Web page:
Rock of All Ages ; in the Mountains of Ethiopia Is One of the World's Greatest Mysteries: 11 Stunning Christian Churches Buried Underground and Hidden in Secret Caves. Peter Stanford Unearths the Extraordinary Story of Lalibela, the Town Now Hailed by Western Pilgrims as `Africa's Tibet'
Stanford, Peter, The Independent (London, England)
Some churches like to trumpet how they have stood firm against the whims of the outside world. Greek Orthodoxy, for example, maintains that it has the same liturgy now as it did in the 4th century, while Catholicism boasts that the popes never change their minds on doctrine. Believers though are, at heart, fickle followers of fashion.
Just as we desire the latest gadget which will, allegedly, make our life complete in this world, the history of organised religion is the story of how we have constantly craved new sources of spiritual enlightenment about the next world. In recent times this headlong rush has brought many in the West to Eastern religions, with Tibetan Buddhism having a particular allure - ironically because it seems to be the very antithesis of consumerist values. But the leaders of the pack have now moved on to the next big thing. Ethiopia, they tell us in countless travel advertisements and on websites for the spiritually challenged, is "Africa's Tibet".
While the south of the country is the birthplace of Rastafarianism, it is an ancient town in the northern highlands that is the most popular destination with 21st-century pilgrims to Ethiopia. A bumpy 10-hour bus journey from Addis Ababa through countryside where the way of life has changed little over three millennia - thatched villages, shepherds, terraced fields, simple irrigation schemes, donkeys - sits Lalibela, 2,500m above sea level. Here, 11 extraordinary subterranean churches, routinely referred to by locals as the Eighth Wonder of the World, are carved out of the sloping mass of mauve volcanic rock. While some of the churches are housed in a labyrinth of tunnels and crypts, galleries and grottoes, the most spectacular stand three-storeys tall, with elaborate geometric carvings on their exteriors, surrounded by the perpendicular walls of vast pits, their roofs flush with ground level.
However it is not only the uniqueness of Lalibela's architecture that is attracting Western spiritual tourists in ever growing numbers. Its greatest assets are its continuing air of mystery and that it appears caught in a time-warp. Lalibela's rituals are carried out in the ancient Ge'ez language which, rather like Latin, is today used only in churches. Unlike at so many other pilgrimage destinations, in Lalibela there is the sense that you are simply observing what is an ancient and valued local celebration rather than a spectacle put on for visitors. The onlooker is a guest but cannot understand or participate.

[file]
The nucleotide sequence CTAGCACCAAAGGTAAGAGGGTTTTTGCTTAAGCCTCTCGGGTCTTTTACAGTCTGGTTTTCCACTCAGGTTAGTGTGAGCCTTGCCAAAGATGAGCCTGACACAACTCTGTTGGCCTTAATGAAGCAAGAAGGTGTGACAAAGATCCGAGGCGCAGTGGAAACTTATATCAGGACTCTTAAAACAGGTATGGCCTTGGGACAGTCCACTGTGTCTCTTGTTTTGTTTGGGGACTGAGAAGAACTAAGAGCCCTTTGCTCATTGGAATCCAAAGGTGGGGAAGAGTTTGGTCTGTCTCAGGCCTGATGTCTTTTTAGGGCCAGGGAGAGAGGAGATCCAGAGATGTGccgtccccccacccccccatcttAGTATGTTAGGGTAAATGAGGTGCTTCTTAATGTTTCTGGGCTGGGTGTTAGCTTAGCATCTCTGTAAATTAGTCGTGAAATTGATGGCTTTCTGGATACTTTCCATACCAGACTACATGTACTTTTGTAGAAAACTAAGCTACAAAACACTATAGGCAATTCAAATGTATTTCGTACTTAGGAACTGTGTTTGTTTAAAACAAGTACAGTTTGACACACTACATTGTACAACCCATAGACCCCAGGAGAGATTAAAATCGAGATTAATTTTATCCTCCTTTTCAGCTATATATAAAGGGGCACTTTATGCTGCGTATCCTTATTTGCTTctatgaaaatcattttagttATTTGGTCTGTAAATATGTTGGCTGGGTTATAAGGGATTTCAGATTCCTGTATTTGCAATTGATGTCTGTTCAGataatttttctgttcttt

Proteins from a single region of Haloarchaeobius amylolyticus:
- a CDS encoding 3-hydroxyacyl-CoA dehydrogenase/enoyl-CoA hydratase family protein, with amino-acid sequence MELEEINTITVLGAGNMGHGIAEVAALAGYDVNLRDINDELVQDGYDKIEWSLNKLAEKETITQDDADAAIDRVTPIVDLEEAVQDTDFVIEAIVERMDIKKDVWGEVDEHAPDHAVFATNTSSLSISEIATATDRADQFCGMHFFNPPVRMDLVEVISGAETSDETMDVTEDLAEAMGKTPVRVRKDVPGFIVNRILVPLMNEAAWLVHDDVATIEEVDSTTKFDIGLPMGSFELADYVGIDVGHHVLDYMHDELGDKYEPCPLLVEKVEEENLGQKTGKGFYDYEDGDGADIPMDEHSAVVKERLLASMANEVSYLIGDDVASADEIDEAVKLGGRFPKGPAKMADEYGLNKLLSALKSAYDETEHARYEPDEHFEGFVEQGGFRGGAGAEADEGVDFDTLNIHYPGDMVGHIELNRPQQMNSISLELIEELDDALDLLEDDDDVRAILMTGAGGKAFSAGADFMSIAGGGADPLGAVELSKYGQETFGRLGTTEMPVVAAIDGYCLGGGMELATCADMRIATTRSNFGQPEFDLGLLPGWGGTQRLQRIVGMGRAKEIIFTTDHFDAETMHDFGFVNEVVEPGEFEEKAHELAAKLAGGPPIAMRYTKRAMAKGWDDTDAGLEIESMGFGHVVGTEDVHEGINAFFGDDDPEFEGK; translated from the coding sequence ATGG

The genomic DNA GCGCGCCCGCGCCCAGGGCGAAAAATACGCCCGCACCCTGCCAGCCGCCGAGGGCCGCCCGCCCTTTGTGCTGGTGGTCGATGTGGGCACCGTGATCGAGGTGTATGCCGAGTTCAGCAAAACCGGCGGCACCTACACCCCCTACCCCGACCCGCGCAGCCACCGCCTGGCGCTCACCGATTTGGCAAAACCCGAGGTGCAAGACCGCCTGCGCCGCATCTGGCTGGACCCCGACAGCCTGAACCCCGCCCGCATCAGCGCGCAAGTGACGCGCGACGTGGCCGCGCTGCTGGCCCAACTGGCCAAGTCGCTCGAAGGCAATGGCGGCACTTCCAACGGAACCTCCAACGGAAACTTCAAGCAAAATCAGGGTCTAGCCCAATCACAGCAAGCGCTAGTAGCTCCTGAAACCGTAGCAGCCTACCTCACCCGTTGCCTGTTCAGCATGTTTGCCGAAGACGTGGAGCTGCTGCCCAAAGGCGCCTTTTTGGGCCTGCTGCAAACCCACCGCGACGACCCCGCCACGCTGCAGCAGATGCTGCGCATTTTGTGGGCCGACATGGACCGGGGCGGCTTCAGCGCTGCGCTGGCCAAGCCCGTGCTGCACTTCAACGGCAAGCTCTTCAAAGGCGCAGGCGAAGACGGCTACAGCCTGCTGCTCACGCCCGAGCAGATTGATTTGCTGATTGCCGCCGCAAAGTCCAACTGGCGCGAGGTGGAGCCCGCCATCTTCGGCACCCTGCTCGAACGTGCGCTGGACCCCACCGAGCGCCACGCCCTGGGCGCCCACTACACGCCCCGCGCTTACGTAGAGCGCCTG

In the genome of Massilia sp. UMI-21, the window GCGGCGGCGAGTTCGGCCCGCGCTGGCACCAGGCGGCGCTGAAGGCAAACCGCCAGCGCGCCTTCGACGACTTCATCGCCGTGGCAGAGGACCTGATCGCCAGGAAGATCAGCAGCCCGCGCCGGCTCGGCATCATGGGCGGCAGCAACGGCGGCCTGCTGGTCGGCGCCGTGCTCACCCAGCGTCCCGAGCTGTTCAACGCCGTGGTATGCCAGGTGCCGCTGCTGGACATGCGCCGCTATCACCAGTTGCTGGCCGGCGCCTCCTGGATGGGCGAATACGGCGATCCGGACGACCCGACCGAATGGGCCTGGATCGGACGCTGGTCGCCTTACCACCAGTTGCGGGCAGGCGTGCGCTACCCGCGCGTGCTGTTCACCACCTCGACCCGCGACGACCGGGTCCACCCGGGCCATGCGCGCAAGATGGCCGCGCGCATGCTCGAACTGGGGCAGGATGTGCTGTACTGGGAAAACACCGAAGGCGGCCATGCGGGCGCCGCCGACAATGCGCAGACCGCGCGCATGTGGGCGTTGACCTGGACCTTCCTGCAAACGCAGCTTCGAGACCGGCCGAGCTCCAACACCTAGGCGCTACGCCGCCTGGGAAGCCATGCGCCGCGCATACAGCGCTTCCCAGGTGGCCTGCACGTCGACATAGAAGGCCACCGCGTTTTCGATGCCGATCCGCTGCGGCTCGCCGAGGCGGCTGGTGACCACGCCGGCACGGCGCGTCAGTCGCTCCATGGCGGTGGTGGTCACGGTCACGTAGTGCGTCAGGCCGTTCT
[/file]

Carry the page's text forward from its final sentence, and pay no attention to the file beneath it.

This element of voyeurism is particularly true during the festival season of Timkat. Being Orthodox, Ethiopian Christians use the Julian calendar which, as any bookish schoolboy will tell you, is 13 days behind the Gregorian one which has held sway in other walks of life since the 16th century. So in Lalibela, Christmas comes when we in the West are taking down our decorations on Twelfth Night, the Epiphany. But having been behind the pack in marking Christ's birth, Ethiopia's Christians steal a march when it comes to his baptism, and it is at Timkat, just 12 days after Christmas, that they re-enact it.
The start of Christ's official mission on earth, as it were, is for them more important than the moment of his birth, and so Ethiopian Christians believe that at least once in a lifetime you should travel to Lalibela for Timkat. And since medieval times they have been journeying to their own Mecca. Many are poor farmers who walk for days, eating little and camping out in the cold air that, even in summer, cloaks the mountains each night. On arrival, for these travellers who will seldom if ever have seen so much as a large town, the extraordinary buildings at Lalibela are nothing short of miraculous, a glimpse of heaven on earth.
The festivities start on Ketera, the night before Timkat itself, when the Tabots, replicas of the two tablets containing God's laws as handed down to Moses, are removed from the altars of each of the ancient churches and carried by priests and pilgrims to a vast tent, close to a consecrated pool, next to a gorge known as the River Jordan where the devout will spend the whole night in prayer and fasting. …